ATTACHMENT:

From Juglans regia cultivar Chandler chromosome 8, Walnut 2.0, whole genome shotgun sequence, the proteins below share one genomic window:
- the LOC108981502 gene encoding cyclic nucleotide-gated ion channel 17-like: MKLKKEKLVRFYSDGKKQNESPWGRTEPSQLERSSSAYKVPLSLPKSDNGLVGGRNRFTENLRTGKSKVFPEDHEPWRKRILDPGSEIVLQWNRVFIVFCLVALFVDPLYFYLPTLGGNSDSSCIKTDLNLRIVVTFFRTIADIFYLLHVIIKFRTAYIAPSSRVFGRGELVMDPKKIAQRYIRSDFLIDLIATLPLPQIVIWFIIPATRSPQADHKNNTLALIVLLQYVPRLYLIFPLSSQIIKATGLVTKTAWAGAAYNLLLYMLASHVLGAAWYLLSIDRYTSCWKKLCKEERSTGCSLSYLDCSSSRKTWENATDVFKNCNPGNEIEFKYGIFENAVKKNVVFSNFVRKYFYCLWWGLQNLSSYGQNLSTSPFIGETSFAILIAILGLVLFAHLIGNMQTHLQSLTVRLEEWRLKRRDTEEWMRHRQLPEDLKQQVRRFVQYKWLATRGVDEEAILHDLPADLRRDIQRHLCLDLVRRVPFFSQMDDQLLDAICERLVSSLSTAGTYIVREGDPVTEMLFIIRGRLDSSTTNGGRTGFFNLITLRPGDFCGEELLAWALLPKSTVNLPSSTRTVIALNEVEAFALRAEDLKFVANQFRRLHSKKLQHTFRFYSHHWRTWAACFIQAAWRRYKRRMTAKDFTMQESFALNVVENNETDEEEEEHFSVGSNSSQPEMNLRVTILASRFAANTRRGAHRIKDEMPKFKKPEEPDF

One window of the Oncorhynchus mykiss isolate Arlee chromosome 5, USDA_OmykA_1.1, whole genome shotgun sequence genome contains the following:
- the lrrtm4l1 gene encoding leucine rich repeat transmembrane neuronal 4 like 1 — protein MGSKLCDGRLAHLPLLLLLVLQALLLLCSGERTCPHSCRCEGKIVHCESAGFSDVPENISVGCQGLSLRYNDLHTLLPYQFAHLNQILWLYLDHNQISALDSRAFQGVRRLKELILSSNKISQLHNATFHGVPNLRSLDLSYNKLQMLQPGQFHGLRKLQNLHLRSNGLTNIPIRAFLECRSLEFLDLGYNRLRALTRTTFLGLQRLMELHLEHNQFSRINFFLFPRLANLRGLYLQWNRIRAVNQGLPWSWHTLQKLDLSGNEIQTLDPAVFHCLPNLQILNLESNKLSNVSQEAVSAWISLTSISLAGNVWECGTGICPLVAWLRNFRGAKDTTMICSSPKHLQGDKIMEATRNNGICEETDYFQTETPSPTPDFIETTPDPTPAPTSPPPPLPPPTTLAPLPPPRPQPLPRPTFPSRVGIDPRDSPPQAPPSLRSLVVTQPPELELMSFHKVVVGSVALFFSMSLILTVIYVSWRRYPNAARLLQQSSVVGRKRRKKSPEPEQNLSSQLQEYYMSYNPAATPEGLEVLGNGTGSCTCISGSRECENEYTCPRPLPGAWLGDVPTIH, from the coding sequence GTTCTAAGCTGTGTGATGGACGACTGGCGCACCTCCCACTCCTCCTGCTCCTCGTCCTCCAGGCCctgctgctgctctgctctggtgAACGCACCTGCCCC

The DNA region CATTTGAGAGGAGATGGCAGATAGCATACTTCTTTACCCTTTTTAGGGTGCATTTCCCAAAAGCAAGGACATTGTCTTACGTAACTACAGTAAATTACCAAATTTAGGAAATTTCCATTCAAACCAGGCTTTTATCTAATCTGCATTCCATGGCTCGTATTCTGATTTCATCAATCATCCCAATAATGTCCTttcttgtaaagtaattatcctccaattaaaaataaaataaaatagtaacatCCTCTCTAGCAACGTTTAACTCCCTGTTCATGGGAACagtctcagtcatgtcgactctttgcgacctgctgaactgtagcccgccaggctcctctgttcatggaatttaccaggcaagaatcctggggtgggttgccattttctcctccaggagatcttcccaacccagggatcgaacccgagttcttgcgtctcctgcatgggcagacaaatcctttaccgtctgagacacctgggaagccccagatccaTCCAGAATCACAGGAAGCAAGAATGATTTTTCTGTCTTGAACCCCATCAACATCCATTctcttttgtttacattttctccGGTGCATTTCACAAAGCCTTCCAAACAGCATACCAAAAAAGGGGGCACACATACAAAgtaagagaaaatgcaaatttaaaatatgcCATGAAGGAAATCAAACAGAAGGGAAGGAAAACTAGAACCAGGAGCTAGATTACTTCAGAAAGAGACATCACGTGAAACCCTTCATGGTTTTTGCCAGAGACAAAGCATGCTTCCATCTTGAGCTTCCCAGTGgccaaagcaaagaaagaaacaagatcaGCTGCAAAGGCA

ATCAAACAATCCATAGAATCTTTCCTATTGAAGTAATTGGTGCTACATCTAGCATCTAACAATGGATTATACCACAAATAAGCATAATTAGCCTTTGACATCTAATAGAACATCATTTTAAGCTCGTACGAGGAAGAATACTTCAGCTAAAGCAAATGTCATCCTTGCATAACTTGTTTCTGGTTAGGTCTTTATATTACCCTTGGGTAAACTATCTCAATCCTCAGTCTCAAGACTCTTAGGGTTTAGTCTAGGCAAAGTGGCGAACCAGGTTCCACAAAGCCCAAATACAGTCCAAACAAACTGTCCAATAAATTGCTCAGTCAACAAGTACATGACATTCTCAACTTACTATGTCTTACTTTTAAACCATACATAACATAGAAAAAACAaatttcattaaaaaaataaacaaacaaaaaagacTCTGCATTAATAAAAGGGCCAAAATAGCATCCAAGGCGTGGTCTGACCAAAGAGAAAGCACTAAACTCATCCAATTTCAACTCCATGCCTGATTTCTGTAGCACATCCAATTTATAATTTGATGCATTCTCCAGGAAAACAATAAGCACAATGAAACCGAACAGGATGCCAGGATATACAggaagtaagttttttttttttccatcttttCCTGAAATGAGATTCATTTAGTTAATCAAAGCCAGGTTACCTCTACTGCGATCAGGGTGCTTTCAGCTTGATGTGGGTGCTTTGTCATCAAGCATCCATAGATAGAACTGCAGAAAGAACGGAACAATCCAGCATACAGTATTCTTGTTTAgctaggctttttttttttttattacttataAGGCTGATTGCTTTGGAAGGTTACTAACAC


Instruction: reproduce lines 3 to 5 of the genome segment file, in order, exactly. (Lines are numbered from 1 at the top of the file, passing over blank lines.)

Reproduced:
One window of the Oncorhynchus mykiss isolate Arlee chromosome 5, USDA_OmykA_1.1, whole genome shotgun sequence genome contains the following:
- the lrrtm4l1 gene encoding leucine rich repeat transmembrane neuronal 4 like 1 — protein MGSKLCDGRLAHLPLLLLLVLQALLLLCSGERTCPHSCRCEGKIVHCESAGFSDVPENISVGCQGLSLRYNDLHTLLPYQFAHLNQILWLYLDHNQISALDSRAFQGVRRLKELILSSNKISQLHNATFHGVPNLRSLDLSYNKLQMLQPGQFHGLRKLQNLHLRSNGLTNIPIRAFLECRSLEFLDLGYNRLRALTRTTFLGLQRLMELHLEHNQFSRINFFLFPRLANLRGLYLQWNRIRAVNQGLPWSWHTLQKLDLSGNEIQTLDPAVFHCLPNLQILNLESNKLSNVSQEAVSAWISLTSISLAGNVWECGTGICPLVAWLRNFRGAKDTTMICSSPKHLQGDKIMEATRNNGICEETDYFQTETPSPTPDFIETTPDPTPAPTSPPPPLPPPTTLAPLPPPRPQPLPRPTFPSRVGIDPRDSPPQAPPSLRSLVVTQPPELELMSFHKVVVGSVALFFSMSLILTVIYVSWRRYPNAARLLQQSSVVGRKRRKKSPEPEQNLSSQLQEYYMSYNPAATPEGLEVLGNGTGSCTCISGSRECENEYTCPRPLPGAWLGDVPTIH, from the coding sequence GTTCTAAGCTGTGTGATGGACGACTGGCGCACCTCCCACTCCTCCTGCTCCTCGTCCTCCAGGCCctgctgctgctctgctctggtgAACGCACCTGCCCC

The DNA region CATTTGAGAGGAGATGGCAGATAGCATACTTCTTTACCCTTTTTAGGGTGCATTTCCCAAAAGCAAGGACATTGTCTTACGTAACTACAGTAAATTACCAAATTTAGGAAATTTCCATTCAAACCAGGCTTTTATCTAATCTGCATTCCATGGCTCGTATTCTGATTTCATCAATCATCCCAATAATGTCCTttcttgtaaagtaattatcctccaattaaaaataaaataaaatagtaacatCCTCTCTAGCAACGTTTAACTCCCTGTTCATGGGAACagtctcagtcatgtcgactctttgcgacctgctgaactgtagcccgccaggctcctctgttcatggaatttaccaggcaagaatcctggggtgggttgccattttctcctccaggagatcttcccaacccagggatcgaacccgagttcttgcgtctcctgcatgggcagacaaatcctttaccgtctgagacacctgggaagccccagatccaTCCAGAATCACAGGAAGCAAGAATGATTTTTCTGTCTTGAACCCCATCAACATCCATTctcttttgtttacattttctccGGTGCATTTCACAAAGCCTTCCAAACAGCATACCAAAAAAGGGGGCACACATACAAAgtaagagaaaatgcaaatttaaaatatgcCATGAAGGAAATCAAACAGAAGGGAAGGAAAACTAGAACCAGGAGCTAGATTACTTCAGAAAGAGACATCACGTGAAACCCTTCATGGTTTTTGCCAGAGACAAAGCATGCTTCCATCTTGAGCTTCCCAGTGgccaaagcaaagaaagaaacaagatcaGCTGCAAAGGCA